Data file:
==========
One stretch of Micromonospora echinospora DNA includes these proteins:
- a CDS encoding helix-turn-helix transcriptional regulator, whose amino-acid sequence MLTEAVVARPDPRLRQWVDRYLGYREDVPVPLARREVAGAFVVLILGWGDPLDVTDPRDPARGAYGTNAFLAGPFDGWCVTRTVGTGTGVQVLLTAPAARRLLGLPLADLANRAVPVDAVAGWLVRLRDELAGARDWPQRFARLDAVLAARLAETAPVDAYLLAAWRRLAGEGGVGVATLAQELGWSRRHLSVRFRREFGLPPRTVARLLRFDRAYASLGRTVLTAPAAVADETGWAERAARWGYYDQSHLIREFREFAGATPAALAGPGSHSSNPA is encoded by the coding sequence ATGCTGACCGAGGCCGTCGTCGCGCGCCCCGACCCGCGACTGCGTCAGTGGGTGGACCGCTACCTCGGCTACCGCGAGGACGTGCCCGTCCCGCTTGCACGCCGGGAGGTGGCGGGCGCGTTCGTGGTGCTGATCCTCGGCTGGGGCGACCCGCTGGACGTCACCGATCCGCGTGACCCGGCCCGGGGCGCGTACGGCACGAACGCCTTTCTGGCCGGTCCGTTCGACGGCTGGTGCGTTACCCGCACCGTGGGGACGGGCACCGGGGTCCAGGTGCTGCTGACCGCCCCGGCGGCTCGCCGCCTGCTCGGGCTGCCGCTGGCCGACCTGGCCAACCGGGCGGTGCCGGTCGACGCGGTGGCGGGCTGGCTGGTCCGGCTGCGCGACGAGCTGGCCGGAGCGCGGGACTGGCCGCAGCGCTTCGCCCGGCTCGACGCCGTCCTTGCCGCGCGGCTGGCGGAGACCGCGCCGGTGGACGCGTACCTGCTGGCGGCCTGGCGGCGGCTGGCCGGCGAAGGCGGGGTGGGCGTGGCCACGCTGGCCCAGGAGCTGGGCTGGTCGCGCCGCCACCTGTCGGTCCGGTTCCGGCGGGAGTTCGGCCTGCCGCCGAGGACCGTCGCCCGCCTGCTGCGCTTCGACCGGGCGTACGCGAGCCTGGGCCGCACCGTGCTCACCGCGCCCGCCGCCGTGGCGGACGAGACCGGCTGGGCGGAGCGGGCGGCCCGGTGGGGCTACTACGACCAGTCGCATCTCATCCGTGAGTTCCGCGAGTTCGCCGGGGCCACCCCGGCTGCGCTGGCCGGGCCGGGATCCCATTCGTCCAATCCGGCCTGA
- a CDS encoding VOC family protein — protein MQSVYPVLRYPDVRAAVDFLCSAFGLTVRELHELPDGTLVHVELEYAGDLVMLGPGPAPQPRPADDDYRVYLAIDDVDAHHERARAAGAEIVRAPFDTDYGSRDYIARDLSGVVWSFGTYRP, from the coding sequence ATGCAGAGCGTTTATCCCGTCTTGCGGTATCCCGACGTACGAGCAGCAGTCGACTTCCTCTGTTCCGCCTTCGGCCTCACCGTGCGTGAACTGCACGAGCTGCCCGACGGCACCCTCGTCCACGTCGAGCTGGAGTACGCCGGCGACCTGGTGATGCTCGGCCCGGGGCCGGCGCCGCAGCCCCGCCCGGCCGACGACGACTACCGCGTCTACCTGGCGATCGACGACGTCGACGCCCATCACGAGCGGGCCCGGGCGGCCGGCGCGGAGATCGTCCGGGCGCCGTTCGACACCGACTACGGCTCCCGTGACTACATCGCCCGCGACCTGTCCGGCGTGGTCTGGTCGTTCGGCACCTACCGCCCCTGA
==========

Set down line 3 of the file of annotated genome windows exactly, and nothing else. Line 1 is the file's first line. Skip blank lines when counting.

- a CDS encoding VOC family protein — protein MQSVYPVLRYPDVRAAVDFLCSAFGLTVRELHELPDGTLVHVELEYAGDLVMLGPGPAPQPRPADDDYRVYLAIDDVDAHHERARAAGAEIVRAPFDTDYGSRDYIARDLSGVVWSFGTYRP, from the coding sequence ATGCAGAGCGTTTATCCCGTCTTGCGGTATCCCGACGTACGAGCAGCAGTCGACTTCCTCTGTTCCGCCTTCGGCCTCACCGTGCGTGAACTGCACGAGCTGCCCGACGGCACCCTCGTCCACGTCGAGCTGGAGTACGCCGGCGACCTGGTGATGCTCGGCCCGGGGCCGGCGCCGCAGCCCCGCCCGGCCGACGACGACTACCGCGTCTACCTGGCGATCGACGACGTCGACGCCCATCACGAGCGGGCCCGGGCGGCCGGCGCGGAGATCGTCCGGGCGCCGTTCGACACCGACTACGGCTCCCGTGACTACATCGCCCGCGACCTGTCCGGCGTGGTCTGGTCGTTCGGCACCTACCGCCCCTGA